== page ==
Tuesday 30 April 2013

Doctor Who - Journey to the Centre of the TARDIS

Across fifty years of Doctor Who, one of the few constants has been the TARDIS (standing for either “Time And Relative Dimension In Space” or “Time And Relative Dimensions In Space” depending which episode you watch and who you ask). It’s always been there to some degree, usually seen at the beginning and end of a story—a literal vehicle to transport the Doctor and his companions to the story’s location. Like the Doctor, the TARDIS has changed a lot over the years. Even its exterior, stuck in the form of a police box due to a faulty chameleon circuit, has undergone small changes. However, the interior has appeared in numerous different ways. But despite the changes in appearance, the TARDIS has always remained more or less the same.

It’s actually been quite rare for any particular episode or story to focus on the TARDIS to any degree. Despite the constant changing and reinventing of the show as a whole, this is one thing that has remained quite constant—and for good reason, I think. Fans have often clamoured for more stories about the TARDIS, particularly stories set entirely on board the TARDIS. Yet production teams have remained resistant to doing this, adamant that the TARDIS is just a plot device, that literal vehicle I mentioned. The programme rarely showed more than just the console room, and sometimes not even that, instead having the TARDIS appear and the Doctor and companions come out. Indeed, in the early years, despite common fan belief, there was nothing to indicate that the TARDIS interior was the massive size it became in later years. It was bigger on the inside than the outside, yes, but in the early William Hartnell years, only the console room and a couple of adjoining rooms were ever seen, and there was no indication that there was more. Throughout the late sixties and all of the third Doctor’s tenure, we never saw anything beyond the console room at all. It wasn’t until the fourth Doctor story, “The Masque of Mandragora” that the first indication of those endless corridors appeared.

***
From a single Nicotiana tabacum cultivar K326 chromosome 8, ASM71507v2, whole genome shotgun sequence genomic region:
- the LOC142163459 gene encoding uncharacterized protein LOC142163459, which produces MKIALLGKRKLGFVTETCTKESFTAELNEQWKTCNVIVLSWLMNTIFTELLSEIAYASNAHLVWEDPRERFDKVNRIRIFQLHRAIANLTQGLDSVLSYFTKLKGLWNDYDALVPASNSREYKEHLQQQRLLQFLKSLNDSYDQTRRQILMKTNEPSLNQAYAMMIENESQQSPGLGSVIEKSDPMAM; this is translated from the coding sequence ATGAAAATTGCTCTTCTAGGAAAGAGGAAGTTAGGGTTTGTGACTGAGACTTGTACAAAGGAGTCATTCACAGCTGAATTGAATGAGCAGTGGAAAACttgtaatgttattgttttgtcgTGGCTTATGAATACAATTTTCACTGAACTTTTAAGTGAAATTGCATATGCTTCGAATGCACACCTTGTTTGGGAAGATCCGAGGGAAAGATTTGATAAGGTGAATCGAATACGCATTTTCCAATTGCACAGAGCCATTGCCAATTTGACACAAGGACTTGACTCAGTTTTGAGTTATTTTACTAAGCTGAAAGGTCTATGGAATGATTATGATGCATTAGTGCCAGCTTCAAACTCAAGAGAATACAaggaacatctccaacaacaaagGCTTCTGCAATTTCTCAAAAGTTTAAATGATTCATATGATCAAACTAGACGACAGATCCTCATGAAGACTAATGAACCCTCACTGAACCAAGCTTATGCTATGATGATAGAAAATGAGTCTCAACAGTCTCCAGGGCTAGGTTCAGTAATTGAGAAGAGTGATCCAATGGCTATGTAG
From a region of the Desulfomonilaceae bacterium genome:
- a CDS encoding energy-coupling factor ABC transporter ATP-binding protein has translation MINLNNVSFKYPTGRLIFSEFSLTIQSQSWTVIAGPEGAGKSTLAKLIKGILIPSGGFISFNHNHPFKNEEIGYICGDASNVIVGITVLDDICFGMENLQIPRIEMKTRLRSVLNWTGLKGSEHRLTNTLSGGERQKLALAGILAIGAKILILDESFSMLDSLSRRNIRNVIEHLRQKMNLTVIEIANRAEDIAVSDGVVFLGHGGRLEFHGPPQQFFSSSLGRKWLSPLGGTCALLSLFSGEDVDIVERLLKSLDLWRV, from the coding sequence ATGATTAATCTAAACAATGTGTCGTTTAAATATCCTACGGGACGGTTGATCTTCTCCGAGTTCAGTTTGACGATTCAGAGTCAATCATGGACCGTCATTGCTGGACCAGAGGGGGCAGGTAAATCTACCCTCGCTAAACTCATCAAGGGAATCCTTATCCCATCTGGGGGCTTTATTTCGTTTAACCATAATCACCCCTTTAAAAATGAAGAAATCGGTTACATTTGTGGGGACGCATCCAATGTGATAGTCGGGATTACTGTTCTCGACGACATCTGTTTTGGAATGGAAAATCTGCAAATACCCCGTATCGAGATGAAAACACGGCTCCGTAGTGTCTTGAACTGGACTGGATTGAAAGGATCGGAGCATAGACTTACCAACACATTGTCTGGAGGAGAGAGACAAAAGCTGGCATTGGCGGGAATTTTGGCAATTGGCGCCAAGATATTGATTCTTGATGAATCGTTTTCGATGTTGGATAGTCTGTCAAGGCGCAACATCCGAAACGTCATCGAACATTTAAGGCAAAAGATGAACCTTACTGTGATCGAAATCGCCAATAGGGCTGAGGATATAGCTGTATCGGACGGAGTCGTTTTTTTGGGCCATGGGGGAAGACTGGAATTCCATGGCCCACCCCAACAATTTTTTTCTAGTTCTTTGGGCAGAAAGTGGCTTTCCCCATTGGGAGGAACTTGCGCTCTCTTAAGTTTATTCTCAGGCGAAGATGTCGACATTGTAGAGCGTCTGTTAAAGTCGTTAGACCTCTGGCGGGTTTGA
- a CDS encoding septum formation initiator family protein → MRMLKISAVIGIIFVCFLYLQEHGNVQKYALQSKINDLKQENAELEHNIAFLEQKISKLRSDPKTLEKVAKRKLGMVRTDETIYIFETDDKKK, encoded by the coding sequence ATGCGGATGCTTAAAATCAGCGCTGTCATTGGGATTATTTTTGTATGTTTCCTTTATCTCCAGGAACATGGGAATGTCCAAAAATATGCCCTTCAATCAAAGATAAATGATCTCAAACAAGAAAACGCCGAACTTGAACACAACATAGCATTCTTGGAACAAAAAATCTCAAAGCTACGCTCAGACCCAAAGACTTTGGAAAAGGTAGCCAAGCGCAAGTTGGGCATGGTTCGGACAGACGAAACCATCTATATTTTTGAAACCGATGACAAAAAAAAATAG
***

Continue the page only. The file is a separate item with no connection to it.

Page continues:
Wednesday 24 April 2013

Doctor Who - Hide

There’s no doubt that we’ve been getting a wide variety of story types in this current run of Doctor Who. This has always been the show’s strength: the ability to do one thing one week, and something completely different the next. This week, the show turns to the classic ghost story, but with a science fiction twist. On the surface, “Hide” is a very different story from author Neil Cross’s previous story, “The Rings of Akhaten” from two weeks ago. Yet it shares a lot of similarities, both in its strengths (inventive ideas, a compelling and detailed setting) and in its weaknesses (loose ends, an unsatisfying ending). It does manage a few things better than “Akhaten”—in particular, there’s more depth to the characters in “Hide”—but overall, it leaves a very similar impression. It’s a story that I really want to like, but which leaves me ultimately disappointed, not quite the “masterpiece that could have been” like “Akhaten”, but still a story that could have been really good, even great, if not for its egregious flaws.


Monday 22 April 2013

Fangwood Keep

The border between Molthune and Nirmathas is a volatile area of Golarion. The two countries have been in a state of hostility, if not all-out war, for a long time, ever since Nirmathas broke off from its parent country, Molthune. It’s an area that is ripe for adventure and the setting of Fangwood Keep by Alex Greenshields. In the adventure, the PCs must retake a border fort (the titular Fangwood Keep) from a rogue Molthuni force that has taken it without orders to do so. It’s a very straight-forward and open-ended adventure. There’s a bit of a mystery to be solved (why did the Molthuni force go rogue and what are they after?), but overall, there’s not a lot of complexity here. However, the adventure’s basic simplicity is ultimately its strength. It sets a scene with fully detailed characters and motivations and then lets the PCs take care of the details. It makes very little in the way of assumptions about the PCs—not even which side they’re working for—allowing the adventure to progress in whatever way it happens to, in the end making for a fun and exciting adventure.


Thursday 18 April 2013

Champions of Purity

Alignment has been a long-standing part of the Dungeons and Dragons game, and now Pathfinder. Different editions have treated it in slightly different ways, but at its core, it’s remained essentially the same (well, 4th Edition D&D altered it quite significantly, but for the purposes of this article, I’m tracing the evolution up through 3rd Edition and into Pathfinder). To be honest, I’ve never been a fan of the alignment system. I feel it’s archaic and the game would be better off without it. However, I do understand why it’s still there. It is, in many ways, an iconic part of the game, something that identifies it and sets it apart from many other roleplaying games.